- Slit lamp examination
- Retina examination
- Squint examination – including tests for measurement of squint, stereovision and tests for suppression
- Orthoptic evaluation
- Diplopia charting
- HESS charting
- Prism trial
- Neuro-ophthalmologist consultation
- Pediatric neurologist/ neurologist consultation
If indicated your doctor may also request for a neurologist’s opinion or ask for brain imaging (MRI / CT Brain) to rule out a brain disease.
Treatment of Squint
The correction of amblyopia, or lazy eye, is the most important aspect of squint correction in children. Treatment options for lazy eye include occlusion or patching therapy, in which the better eye is covered so the kid can see more clearly with the squinting eye. Making the vision in the stronger eye blurry with eyedrops (punishment) or fogged glasses is another way to cure lazy eye.
Based on the cause, the type of squint and its severity, we may either choose to treat it with :
- Surgery – surgery may be done on muscles in one eye or both eyes
- Prisms/ occlusion (to avoid diplopia in adults)
- Treating the cause (underlying neurological problem)
In order to correct squint, surgeons may shorten the muscles and reconnect them to the surface of the eye. You will need to continue patching therapy and using glasses as prescribed by your paediatric eye doctor after squint surgery. All varieties of squint and related issues can be diagnosed.
Did you know that the most commonly cited reason for vision impairment is untreated refractive error? WHO estimates that 12.8 million people between the ages of 5 and 15 have visual impairment as a result of untreated or improperly corrected refractive error.
Types of Refractive Errors
Myopia, commonly known as nearsightedness, is a condition in which one can see close things clearly but not far ones. This happens because the longer eyeball or higher corneal curvature of a steep cornea causes light rays to concentrate in front of the retina. Myopia can range in severity from mild to severe. Your vision at a distance will be blurrier the more myopic you are, thus items will need to be closer to you for you to see them properly.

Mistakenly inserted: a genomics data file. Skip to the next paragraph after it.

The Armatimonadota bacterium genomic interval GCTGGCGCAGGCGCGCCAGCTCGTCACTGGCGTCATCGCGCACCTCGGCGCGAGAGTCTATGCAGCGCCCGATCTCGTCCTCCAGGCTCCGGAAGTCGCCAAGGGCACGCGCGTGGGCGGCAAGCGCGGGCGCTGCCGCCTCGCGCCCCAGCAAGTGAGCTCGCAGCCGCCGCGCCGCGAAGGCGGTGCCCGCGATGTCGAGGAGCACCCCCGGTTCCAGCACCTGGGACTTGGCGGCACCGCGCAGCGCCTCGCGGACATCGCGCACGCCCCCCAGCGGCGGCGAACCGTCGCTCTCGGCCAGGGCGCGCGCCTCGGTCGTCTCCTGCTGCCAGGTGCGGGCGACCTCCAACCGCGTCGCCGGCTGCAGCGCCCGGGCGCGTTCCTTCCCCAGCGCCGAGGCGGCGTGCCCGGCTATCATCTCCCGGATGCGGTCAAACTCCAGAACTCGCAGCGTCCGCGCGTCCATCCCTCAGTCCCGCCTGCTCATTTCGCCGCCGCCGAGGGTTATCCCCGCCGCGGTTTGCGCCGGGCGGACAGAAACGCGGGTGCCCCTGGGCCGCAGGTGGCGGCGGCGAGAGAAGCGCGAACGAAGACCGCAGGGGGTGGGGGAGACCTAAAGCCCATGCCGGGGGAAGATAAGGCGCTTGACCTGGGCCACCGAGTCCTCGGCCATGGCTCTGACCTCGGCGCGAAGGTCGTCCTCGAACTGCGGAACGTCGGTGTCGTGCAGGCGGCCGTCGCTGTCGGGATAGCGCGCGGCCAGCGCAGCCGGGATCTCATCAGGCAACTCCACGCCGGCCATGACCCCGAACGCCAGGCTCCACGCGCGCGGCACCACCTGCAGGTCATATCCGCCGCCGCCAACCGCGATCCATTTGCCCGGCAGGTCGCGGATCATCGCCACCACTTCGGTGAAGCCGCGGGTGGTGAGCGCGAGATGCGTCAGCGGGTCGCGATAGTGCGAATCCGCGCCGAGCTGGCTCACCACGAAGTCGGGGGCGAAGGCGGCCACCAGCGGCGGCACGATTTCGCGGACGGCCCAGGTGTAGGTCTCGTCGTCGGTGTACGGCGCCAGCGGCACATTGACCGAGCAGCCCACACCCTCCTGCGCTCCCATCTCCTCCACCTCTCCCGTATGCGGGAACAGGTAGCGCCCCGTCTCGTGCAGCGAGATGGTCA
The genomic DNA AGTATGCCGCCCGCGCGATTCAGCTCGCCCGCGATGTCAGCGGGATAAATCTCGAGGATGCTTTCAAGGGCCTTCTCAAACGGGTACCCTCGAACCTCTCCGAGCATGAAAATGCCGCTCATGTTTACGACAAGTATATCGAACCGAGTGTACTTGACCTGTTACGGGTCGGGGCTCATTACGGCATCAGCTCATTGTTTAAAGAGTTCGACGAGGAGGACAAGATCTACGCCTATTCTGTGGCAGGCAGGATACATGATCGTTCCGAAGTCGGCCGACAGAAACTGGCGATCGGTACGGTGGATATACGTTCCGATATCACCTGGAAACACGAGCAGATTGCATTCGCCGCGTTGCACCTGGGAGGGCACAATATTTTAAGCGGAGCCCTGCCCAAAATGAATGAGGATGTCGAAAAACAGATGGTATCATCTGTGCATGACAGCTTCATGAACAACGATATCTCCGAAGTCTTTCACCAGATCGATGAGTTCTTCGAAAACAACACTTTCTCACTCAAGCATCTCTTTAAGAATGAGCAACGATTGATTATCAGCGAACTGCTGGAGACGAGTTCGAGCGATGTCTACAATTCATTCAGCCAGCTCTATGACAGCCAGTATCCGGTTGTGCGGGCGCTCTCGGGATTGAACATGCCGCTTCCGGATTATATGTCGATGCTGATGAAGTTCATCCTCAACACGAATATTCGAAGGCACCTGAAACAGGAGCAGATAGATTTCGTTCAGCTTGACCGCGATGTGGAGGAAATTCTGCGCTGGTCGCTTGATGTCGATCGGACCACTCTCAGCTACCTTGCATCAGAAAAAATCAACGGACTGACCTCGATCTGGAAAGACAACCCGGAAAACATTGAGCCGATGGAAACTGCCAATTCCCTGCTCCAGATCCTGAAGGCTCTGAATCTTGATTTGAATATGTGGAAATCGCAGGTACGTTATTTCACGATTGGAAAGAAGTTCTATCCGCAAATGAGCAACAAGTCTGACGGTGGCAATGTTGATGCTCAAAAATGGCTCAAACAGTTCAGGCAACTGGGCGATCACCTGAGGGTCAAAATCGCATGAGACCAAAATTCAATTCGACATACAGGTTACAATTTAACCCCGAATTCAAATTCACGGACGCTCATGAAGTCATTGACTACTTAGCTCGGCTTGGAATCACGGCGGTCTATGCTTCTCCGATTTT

A indication of nearsightedness is trouble seeing distant things, such as a TV screen, which may cause a youngster to watch it up close. Another indicator is difficulty seeing the chalkboard at school, which may cause a child to copy from the student sitting next to them rather than the blackboard. Despite being consistent and doing well on their homework at home, many kids may have poor classwork or class notes. In these situations, a thorough eye exam is necessary to rule out nearsightedness. To visually correct nearsightedness, eyeglasses or contact lenses can be prescribed. You may just need to wear them when driving, watching TV, or other certain activities, or they may need to be worn all the time.
Hyperopia, commonly known as farsightedness, is a condition in which nearby objects can’t generally be seen well while distant ones can. If your eyeball is shorter than average, your cornea is less curved than average or it is flat, light entering your eye is concentrated beyond the retina, resulting in farsightedness. Usually, it is inherited. Typically, a child has hyperopia at birth, which lessens as they become older.
The inability to see close things clearly, headaches, eye strain, and/or exhaustion after close work are typical symptoms of farsightedness. The routine vision exams, frequently conducted in schools, are generally poor in detecting hyperopia, despite the fact that it is less prevalent than myopia. All patients with the aforementioned conditions must have a thorough ophthalmological examination.
Patients with mild hyperopia may not require corrective lenses since their eyes may be able to make up for the condition by working harder. Your ophthalmologist may also recommend contact lenses or glasses in other circumstances to visually correct this issue.
Astigmatism (Distorted Vision)
Astigmatism is a disorder in which the cornea, the front surface of your eye, has an uneven shape; it is more oval than round, preventing the light from focusing at one place on the retina, the back surface of your eye. The outcome would be blurry vision at all distances. Astigmatism seldom develops on its own. It frequently goes along with myopia or hyperopia.
With correctly prescribed and fitting eyeglasses and/or contact lenses, the majority of astigmatism may be corrected.
Nevertheless, surgical procedures such astigmatic keratotomy or LASIK may be more effective in treating greater levels of astigmatism.